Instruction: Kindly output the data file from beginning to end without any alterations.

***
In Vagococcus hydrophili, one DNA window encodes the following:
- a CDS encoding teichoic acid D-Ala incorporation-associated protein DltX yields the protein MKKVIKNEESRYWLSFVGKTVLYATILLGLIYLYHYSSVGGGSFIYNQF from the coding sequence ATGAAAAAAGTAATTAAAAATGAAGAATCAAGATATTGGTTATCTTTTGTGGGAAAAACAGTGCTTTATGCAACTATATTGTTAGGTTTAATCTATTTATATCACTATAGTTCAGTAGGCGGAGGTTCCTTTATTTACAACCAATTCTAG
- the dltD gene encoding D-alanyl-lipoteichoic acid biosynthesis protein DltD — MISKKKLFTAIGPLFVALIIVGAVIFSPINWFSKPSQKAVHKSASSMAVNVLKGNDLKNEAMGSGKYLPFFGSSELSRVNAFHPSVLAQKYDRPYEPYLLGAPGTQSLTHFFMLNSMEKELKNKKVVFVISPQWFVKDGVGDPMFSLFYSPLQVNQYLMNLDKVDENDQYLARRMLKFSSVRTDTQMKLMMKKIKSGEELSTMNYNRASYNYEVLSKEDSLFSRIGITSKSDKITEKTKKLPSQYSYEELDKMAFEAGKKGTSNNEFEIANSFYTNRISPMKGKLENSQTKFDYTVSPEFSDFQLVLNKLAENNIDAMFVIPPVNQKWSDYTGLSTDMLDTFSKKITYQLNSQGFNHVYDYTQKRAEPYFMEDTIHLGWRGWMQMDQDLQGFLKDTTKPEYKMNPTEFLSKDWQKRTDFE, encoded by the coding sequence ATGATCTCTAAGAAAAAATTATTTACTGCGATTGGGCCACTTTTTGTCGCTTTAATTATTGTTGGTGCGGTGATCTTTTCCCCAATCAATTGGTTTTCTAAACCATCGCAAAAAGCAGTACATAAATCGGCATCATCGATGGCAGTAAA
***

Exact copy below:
In Vagococcus hydrophili, one DNA window encodes the following:
- a CDS encoding teichoic acid D-Ala incorporation-associated protein DltX yields the protein MKKVIKNEESRYWLSFVGKTVLYATILLGLIYLYHYSSVGGGSFIYNQF from the coding sequence ATGAAAAAAGTAATTAAAAATGAAGAATCAAGATATTGGTTATCTTTTGTGGGAAAAACAGTGCTTTATGCAACTATATTGTTAGGTTTAATCTATTTATATCACTATAGTTCAGTAGGCGGAGGTTCCTTTATTTACAACCAATTCTAG
- the dltD gene encoding D-alanyl-lipoteichoic acid biosynthesis protein DltD — MISKKKLFTAIGPLFVALIIVGAVIFSPINWFSKPSQKAVHKSASSMAVNVLKGNDLKNEAMGSGKYLPFFGSSELSRVNAFHPSVLAQKYDRPYEPYLLGAPGTQSLTHFFMLNSMEKELKNKKVVFVISPQWFVKDGVGDPMFSLFYSPLQVNQYLMNLDKVDENDQYLARRMLKFSSVRTDTQMKLMMKKIKSGEELSTMNYNRASYNYEVLSKEDSLFSRIGITSKSDKITEKTKKLPSQYSYEELDKMAFEAGKKGTSNNEFEIANSFYTNRISPMKGKLENSQTKFDYTVSPEFSDFQLVLNKLAENNIDAMFVIPPVNQKWSDYTGLSTDMLDTFSKKITYQLNSQGFNHVYDYTQKRAEPYFMEDTIHLGWRGWMQMDQDLQGFLKDTTKPEYKMNPTEFLSKDWQKRTDFE, encoded by the coding sequence ATGATCTCTAAGAAAAAATTATTTACTGCGATTGGGCCACTTTTTGTCGCTTTAATTATTGTTGGTGCGGTGATCTTTTCCCCAATCAATTGGTTTTCTAAACCATCGCAAAAAGCAGTACATAAATCGGCATCATCGATGGCAGTAAA